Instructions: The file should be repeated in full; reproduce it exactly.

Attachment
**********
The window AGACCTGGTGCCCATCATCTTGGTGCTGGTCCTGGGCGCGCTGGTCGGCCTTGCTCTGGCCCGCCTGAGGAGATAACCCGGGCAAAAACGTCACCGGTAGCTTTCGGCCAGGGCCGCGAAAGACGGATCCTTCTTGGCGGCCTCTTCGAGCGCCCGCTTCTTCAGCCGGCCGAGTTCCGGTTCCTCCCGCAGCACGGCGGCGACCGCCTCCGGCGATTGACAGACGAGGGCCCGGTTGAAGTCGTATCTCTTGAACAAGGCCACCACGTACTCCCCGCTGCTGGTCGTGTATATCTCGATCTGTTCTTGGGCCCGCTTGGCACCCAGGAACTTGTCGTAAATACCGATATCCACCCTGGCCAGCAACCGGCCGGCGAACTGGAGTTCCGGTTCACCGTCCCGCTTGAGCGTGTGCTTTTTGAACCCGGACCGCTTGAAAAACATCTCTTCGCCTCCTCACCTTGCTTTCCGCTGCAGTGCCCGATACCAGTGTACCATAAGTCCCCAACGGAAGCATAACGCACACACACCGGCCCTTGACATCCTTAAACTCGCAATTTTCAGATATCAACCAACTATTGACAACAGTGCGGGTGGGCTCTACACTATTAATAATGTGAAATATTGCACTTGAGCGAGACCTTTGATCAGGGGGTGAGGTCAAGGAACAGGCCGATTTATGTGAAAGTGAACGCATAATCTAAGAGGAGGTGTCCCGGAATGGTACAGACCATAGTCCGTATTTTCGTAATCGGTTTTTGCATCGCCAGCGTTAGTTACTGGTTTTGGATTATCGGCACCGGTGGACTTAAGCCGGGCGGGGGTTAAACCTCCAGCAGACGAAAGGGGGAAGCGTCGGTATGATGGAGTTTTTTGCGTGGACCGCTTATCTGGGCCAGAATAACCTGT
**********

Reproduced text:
The window AGACCTGGTGCCCATCATCTTGGTGCTGGTCCTGGGCGCGCTGGTCGGCCTTGCTCTGGCCCGCCTGAGGAGATAACCCGGGCAAAAACGTCACCGGTAGCTTTCGGCCAGGGCCGCGAAAGACGGATCCTTCTTGGCGGCCTCTTCGAGCGCCCGCTTCTTCAGCCGGCCGAGTTCCGGTTCCTCCCGCAGCACGGCGGCGACCGCCTCCGGCGATTGACAGACGAGGGCCCGGTTGAAGTCGTATCTCTTGAACAAGGCCACCACGTACTCCCCGCTGCTGGTCGTGTATATCTCGATCTGTTCTTGGGCCCGCTTGGCACCCAGGAACTTGTCGTAAATACCGATATCCACCCTGGCCAGCAACCGGCCGGCGAACTGGAGTTCCGGTTCACCGTCCCGCTTGAGCGTGTGCTTTTTGAACCCGGACCGCTTGAAAAACATCTCTTCGCCTCCTCACCTTGCTTTCCGCTGCAGTGCCCGATACCAGTGTACCATAAGTCCCCAACGGAAGCATAACGCACACACACCGGCCCTTGACATCCTTAAACTCGCAATTTTCAGATATCAACCAACTATTGACAACAGTGCGGGTGGGCTCTACACTATTAATAATGTGAAATATTGCACTTGAGCGAGACCTTTGATCAGGGGGTGAGGTCAAGGAACAGGCCGATTTATGTGAAAGTGAACGCATAATCTAAGAGGAGGTGTCCCGGAATGGTACAGACCATAGTCCGTATTTTCGTAATCGGTTTTTGCATCGCCAGCGTTAGTTACTGGTTTTGGATTATCGGCACCGGTGGACTTAAGCCGGGCGGGGGTTAAACCTCCAGCAGACGAAAGGGGGAAGCGTCGGTATGATGGAGTTTTTTGCGTGGACCGCTTATCTGGGCCAGAATAACCTGT